Editorial: Where do we go from here?
Input gathered from a series of recent focus group meetings confirm what most of us already knew: Colorado Northwestern Community College — though still seen as a valuable asset to the community — has significant perception problems in Moffat County.
The study was commissioned by the Moffat County Affiliated Junior College District Board of Control after voters soundly rejected a 2017 mill levy proposal that would have built on-campus housing at CNCC. It drew input from nine facilitated focus groups and involved more than 100 county residents. The goal, according to the final report from Business Adviser Wesley Gipe, was to gather and compile “candid, open-ended feedback on the community’s perception of the Craig Campus.”
The results were sobering.
According to the report, while “it is clear the community loves the college and wants it to be successful,” Moffat County residents feel there are significant problems that need to be addressed.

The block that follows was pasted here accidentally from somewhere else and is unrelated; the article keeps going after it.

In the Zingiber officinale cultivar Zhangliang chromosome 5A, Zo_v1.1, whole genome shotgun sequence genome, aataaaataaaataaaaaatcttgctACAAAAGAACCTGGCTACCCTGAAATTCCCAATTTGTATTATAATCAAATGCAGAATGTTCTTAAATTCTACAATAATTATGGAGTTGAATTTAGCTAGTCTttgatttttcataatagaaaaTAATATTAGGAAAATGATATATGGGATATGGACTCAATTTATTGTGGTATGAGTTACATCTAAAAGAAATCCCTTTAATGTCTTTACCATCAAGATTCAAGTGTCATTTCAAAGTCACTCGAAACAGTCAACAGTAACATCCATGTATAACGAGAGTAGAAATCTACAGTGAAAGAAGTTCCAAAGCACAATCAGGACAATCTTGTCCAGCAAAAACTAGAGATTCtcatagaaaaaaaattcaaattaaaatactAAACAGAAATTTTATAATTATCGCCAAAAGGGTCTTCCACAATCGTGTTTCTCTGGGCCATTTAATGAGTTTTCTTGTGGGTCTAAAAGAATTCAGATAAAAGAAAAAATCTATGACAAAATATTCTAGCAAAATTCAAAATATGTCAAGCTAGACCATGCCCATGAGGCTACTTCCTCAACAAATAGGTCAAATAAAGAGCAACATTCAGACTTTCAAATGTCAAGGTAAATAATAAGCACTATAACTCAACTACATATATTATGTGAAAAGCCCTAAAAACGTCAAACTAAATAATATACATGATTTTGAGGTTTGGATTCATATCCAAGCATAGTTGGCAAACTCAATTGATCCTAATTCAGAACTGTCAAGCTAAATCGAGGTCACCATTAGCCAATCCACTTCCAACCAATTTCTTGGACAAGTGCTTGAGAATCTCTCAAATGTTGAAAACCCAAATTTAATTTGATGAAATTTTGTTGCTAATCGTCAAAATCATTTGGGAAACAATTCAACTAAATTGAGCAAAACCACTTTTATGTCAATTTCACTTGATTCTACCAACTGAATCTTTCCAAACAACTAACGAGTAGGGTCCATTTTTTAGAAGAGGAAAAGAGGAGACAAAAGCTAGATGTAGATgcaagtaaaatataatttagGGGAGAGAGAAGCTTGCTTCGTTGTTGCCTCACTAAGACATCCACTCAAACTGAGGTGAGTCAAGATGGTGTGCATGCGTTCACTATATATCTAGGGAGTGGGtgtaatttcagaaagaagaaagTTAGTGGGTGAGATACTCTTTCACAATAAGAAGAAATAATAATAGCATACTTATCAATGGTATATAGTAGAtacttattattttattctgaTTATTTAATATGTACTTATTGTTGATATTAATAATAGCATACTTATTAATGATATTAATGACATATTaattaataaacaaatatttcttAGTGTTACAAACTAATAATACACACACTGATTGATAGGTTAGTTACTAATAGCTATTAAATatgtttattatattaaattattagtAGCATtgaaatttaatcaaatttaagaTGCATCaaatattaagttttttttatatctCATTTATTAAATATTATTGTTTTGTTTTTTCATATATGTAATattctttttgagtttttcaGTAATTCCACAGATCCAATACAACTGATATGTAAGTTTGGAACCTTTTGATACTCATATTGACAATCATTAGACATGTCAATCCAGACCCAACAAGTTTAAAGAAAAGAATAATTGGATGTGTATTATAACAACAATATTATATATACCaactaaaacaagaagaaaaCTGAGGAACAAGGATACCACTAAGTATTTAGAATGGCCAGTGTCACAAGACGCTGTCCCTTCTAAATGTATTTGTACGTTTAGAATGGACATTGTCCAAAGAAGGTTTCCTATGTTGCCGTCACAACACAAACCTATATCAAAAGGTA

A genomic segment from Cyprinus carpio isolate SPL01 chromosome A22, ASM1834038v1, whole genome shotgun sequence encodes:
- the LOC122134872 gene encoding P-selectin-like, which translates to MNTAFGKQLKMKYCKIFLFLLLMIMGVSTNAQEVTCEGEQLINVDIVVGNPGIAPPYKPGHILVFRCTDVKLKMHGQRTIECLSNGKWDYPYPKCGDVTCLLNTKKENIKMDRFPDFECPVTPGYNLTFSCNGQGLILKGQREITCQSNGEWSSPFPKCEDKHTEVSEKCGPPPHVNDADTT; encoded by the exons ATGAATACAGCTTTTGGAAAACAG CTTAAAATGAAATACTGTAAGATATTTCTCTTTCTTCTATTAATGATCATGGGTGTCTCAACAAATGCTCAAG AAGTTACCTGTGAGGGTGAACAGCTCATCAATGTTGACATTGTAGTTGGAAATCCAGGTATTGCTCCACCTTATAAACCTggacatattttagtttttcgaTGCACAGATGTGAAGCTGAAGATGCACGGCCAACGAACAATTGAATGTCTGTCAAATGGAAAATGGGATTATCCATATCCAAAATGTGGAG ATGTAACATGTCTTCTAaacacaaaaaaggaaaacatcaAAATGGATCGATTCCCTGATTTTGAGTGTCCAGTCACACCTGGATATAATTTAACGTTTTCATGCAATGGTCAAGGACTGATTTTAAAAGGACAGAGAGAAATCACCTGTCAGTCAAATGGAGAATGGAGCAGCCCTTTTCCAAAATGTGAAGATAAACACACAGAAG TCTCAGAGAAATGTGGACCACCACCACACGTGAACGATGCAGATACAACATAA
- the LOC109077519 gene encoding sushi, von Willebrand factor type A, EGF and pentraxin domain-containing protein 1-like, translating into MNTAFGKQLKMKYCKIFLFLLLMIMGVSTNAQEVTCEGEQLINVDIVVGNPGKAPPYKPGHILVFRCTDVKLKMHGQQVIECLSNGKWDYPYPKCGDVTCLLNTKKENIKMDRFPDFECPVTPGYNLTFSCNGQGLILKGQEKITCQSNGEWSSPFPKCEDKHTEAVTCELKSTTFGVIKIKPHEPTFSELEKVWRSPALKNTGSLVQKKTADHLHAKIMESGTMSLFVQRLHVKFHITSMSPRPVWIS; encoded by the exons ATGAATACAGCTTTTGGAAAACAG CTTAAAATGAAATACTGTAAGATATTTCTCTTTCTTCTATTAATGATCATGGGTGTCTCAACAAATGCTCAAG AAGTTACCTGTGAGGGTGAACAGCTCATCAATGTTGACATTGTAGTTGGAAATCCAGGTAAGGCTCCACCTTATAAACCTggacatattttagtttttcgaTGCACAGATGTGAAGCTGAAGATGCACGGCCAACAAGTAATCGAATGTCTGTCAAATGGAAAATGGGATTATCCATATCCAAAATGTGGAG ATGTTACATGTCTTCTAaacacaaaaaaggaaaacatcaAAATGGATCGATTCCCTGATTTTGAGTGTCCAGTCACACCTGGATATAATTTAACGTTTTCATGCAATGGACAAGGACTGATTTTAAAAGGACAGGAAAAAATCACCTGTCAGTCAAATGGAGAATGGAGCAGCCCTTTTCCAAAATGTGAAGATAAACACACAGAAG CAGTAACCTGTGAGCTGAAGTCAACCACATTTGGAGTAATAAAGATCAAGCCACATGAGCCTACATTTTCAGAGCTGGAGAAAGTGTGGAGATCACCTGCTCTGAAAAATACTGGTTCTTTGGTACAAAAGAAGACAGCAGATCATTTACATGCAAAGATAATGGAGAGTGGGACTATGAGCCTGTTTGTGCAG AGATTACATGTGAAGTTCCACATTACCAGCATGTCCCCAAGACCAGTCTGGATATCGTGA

The report organized its findings into four “very consistent themes,” which included the following.
• The school appears to lack a clear vision and value proposition.
• Communication is at best vague and inconsistent.
• The staff and faculty are strongly supported, however,
• The community does not view CNCC President Ron Granger in the same favorable light.
It supported each of these themes with a series of direct quotes taken from the focus group meetings. These comments, which Gipe cautioned would “likely be hard to receive,” paint a stark picture how the community views its local campus.
• “We don’t know for sure who is in charge.”
• “My image of the college is permanently tarnished — I’m still paying back student loans because I had to go and retake courses in the real world to be able to progress in my degree.